OXFORD, England -- Two Catholic officials in the Balkans paid tribute to the late veteran U.S. diplomat Richard Holbrooke, but said he failed to secure a just peace in the region.
"I admired his energy over so many decades and his good will in creating the atmosphere for an accord to end the war here, which was probably the only achievable outcome at the time," said Msgr. Mato Zovkic, vicar general of the Archdiocese of Sarajevo, Bosnia-Herzegovina.
"But our subsequent experience, as Catholics, of U.S. diplomats was a bitter one, since they ignored our problems. On this point, he was no different than the majority of foreign politicians who came here," he added in a Dec. 15 telephone interview with Catholic News Service.
Holbrooke, 69, died Dec. 13 after emergency surgery to repair a torn aorta. He had been serving as President Barack Obama's special envoy to Pakistan and Afghanistan but was perhaps best known for helping negotiate the 1995 Dayton Peace Accords, which ended Bosnia-Herzegovina's 1992-95 civil war.
Zovkic said Catholic leaders had praised Holbrooke's success in "physically transferring" the presidents of Bosnia-Herzegovina, Croatia and Yugoslavia to Dayton, Ohio, to reach agreement, but they later were disappointed by the "denial of equal treatment" to Croats in the new Bosnia-Herzegovina.
"The U.S. had to do something decisive here, since Europe wasn't able to, and we can appreciate his positive role in motivating his government to take serious action," Zovkic said.
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"But while the Dayton Accords helped end the war, they didn't secure a just and durable peace, and this naturally affects our evaluation of Mr. Holbrooke's efforts," he said.
Zovkic said he believed that, as an American, Holbrooke had failed to understand the "force of ethnicity" in the Balkans and the strong emotions attached to group identities.
The former secretary-general of the Croatian Catholic bishops' conference, Msgr. Ilija Zivkovic, said he also believed most Serbs, Muslims and Croats had been dissatisfied with the peace agreement, with many believing Holbrooke had "created a state which doesn't function properly."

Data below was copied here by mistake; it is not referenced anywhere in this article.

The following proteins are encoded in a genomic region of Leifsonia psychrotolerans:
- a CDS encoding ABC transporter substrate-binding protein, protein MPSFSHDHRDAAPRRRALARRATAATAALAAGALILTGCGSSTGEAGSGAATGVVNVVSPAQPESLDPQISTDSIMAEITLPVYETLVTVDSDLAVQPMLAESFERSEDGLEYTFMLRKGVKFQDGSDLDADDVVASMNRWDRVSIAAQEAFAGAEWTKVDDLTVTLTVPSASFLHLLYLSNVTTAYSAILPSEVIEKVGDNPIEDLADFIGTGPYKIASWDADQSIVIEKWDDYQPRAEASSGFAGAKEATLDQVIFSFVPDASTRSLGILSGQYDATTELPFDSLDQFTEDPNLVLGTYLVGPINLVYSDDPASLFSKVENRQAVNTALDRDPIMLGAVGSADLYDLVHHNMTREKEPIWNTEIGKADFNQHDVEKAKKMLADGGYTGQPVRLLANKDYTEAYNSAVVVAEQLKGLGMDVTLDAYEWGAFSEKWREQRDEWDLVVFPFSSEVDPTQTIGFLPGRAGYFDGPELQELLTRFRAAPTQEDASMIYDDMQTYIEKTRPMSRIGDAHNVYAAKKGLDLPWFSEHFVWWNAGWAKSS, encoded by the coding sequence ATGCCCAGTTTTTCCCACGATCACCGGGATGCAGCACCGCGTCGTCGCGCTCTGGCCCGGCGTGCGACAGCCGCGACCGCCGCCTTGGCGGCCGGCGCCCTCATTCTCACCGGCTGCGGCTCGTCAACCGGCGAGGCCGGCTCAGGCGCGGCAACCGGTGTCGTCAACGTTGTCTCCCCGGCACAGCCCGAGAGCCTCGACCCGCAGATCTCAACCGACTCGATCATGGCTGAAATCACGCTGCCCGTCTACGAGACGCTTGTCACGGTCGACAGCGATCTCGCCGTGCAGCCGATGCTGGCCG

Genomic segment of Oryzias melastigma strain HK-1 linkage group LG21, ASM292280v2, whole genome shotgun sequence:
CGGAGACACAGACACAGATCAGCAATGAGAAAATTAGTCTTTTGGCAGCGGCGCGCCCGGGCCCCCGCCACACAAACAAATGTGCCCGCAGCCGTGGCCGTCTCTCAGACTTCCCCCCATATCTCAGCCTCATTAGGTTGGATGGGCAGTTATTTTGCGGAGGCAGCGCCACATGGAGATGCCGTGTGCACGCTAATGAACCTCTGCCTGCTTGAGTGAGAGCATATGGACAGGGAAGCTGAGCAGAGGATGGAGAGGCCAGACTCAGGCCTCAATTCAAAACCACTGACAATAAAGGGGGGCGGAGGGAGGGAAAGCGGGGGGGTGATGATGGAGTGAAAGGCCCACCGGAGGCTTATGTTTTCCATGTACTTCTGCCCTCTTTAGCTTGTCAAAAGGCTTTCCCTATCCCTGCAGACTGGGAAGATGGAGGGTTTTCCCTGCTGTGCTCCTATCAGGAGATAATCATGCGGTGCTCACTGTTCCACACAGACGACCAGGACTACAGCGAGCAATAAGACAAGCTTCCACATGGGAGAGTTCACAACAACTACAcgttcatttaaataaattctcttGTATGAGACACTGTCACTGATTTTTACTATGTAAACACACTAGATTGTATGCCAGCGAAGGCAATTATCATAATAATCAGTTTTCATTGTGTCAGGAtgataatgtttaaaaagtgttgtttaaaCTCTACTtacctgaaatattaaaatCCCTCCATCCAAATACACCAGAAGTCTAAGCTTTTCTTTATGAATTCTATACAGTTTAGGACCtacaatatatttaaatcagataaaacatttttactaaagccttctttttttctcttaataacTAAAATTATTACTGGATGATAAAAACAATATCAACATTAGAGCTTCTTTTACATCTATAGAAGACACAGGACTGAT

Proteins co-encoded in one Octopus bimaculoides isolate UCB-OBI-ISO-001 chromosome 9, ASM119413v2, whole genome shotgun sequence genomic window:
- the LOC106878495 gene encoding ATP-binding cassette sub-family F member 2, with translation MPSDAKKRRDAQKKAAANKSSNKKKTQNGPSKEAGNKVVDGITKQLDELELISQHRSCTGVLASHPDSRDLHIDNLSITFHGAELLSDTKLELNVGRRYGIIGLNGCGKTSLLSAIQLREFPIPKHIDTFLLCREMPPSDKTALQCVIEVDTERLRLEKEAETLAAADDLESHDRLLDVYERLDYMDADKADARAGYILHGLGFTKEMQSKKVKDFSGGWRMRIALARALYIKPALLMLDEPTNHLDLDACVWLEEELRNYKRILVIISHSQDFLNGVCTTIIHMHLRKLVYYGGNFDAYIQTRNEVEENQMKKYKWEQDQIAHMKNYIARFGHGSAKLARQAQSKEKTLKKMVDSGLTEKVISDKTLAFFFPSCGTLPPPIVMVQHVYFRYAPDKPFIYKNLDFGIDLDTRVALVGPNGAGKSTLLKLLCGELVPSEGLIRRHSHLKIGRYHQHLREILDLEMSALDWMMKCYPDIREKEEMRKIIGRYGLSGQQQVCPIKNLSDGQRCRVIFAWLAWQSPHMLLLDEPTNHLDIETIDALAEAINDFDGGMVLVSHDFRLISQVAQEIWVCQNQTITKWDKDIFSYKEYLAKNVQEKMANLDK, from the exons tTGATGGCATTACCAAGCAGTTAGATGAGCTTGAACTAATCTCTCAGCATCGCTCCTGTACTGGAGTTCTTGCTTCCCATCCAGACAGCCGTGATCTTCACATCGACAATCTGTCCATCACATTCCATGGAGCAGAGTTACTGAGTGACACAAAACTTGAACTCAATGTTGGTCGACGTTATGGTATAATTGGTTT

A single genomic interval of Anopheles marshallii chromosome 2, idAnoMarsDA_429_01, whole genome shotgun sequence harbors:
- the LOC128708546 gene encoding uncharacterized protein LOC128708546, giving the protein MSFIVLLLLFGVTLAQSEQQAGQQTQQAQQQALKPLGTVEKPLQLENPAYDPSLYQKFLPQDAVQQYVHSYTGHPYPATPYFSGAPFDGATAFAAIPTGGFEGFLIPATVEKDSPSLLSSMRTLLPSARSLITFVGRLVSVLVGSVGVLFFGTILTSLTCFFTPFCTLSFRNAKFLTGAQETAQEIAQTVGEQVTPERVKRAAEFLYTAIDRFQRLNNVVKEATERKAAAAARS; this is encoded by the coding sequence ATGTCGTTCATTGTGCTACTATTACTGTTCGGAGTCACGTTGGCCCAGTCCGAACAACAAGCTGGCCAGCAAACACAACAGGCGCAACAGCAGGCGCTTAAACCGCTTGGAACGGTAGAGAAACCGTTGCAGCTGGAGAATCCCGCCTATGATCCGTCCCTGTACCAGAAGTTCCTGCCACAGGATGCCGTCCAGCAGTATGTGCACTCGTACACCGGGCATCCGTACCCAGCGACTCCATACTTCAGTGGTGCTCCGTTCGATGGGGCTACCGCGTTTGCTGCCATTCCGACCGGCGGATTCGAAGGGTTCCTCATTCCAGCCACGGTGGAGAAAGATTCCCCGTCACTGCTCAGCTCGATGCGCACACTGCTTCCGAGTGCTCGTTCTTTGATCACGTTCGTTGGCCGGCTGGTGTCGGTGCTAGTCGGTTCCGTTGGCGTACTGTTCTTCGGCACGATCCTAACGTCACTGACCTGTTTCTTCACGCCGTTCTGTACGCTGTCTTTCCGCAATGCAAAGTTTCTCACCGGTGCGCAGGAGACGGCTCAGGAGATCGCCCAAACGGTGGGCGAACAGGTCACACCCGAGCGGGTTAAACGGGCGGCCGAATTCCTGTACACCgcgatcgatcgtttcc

However, he added that that most Croats had viewed him as a "dedicated and capable person," and he praised the veteran diplomat's "great achievement" in brokering a cease-fire in Bosnia-Herzegovina.
"While he clearly followed U.S. interests, we must all be grateful that he extended the hand of U.S. involvement at a time when Europe was too weak to stop the war," Zivkovic, a professor at University of Zagreb, told CNS Dec. 15.
"At a diplomatic level, the U.S. is always well informed and understands political developments well. But it also genuinely tries to stop human misery when it can -- and that's what, however the critics may react, the Americans did in the Balkans."
Catholics made up 18 percent of Bosnia-Herzegovina's population of 4.3 million before the war; the country was 44 percent Muslim and 35 percent of Serbian Orthodox. The Catholic population currently is about half of its pre-war number.
In an Austrian news interview in May, Sarajevo Cardinal Vinko Puljic said Catholics faced worsening discrimination from the Muslim-led government. He said Bosnian Catholics had faced persistent problems obtaining building permits and said questions on religious affiliation had been left out of a national census, planned for 2011, "so as not to publicize the ethnic cleansing."